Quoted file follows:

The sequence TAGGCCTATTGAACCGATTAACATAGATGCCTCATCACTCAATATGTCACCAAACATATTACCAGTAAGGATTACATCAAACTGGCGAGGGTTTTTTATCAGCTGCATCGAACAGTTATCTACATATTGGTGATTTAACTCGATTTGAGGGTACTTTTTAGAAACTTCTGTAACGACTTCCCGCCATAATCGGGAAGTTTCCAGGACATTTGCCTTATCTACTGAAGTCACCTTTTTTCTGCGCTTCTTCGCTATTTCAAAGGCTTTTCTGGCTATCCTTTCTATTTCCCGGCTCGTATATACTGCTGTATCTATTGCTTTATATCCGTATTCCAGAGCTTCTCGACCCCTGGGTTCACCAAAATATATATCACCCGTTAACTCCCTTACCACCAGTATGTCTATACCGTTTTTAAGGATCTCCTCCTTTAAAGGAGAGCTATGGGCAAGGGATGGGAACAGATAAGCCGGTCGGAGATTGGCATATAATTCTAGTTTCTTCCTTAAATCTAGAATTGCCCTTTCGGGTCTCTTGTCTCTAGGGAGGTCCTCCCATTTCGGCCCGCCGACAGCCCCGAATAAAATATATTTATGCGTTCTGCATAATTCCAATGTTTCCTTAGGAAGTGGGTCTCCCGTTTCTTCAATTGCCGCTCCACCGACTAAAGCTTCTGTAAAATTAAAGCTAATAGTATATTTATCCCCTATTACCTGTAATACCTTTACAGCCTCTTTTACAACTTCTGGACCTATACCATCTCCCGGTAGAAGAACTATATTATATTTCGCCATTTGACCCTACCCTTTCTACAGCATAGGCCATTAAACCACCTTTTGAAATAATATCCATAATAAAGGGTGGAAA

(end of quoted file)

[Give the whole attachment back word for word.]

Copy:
The sequence TAGGCCTATTGAACCGATTAACATAGATGCCTCATCACTCAATATGTCACCAAACATATTACCAGTAAGGATTACATCAAACTGGCGAGGGTTTTTTATCAGCTGCATCGAACAGTTATCTACATATTGGTGATTTAACTCGATTTGAGGGTACTTTTTAGAAACTTCTGTAACGACTTCCCGCCATAATCGGGAAGTTTCCAGGACATTTGCCTTATCTACTGAAGTCACCTTTTTTCTGCGCTTCTTCGCTATTTCAAAGGCTTTTCTGGCTATCCTTTCTATTTCCCGGCTCGTATATACTGCTGTATCTATTGCTTTATATCCGTATTCCAGAGCTTCTCGACCCCTGGGTTCACCAAAATATATATCACCCGTTAACTCCCTTACCACCAGTATGTCTATACCGTTTTTAAGGATCTCCTCCTTTAAAGGAGAGCTATGGGCAAGGGATGGGAACAGATAAGCCGGTCGGAGATTGGCATATAATTCTAGTTTCTTCCTTAAATCTAGAATTGCCCTTTCGGGTCTCTTGTCTCTAGGGAGGTCCTCCCATTTCGGCCCGCCGACAGCCCCGAATAAAATATATTTATGCGTTCTGCATAATTCCAATGTTTCCTTAGGAAGTGGGTCTCCCGTTTCTTCAATTGCCGCTCCACCGACTAAAGCTTCTGTAAAATTAAAGCTAATAGTATATTTATCCCCTATTACCTGTAATACCTTTACAGCCTCTTTTACAACTTCTGGACCTATACCATCTCCCGGTAGAAGAACTATATTATATTTCGCCATTTGACCCTACCCTTTCTACAGCATAGGCCATTAAACCACCTTTTGAAATAATATCCATAATAAAGGGTGGAAA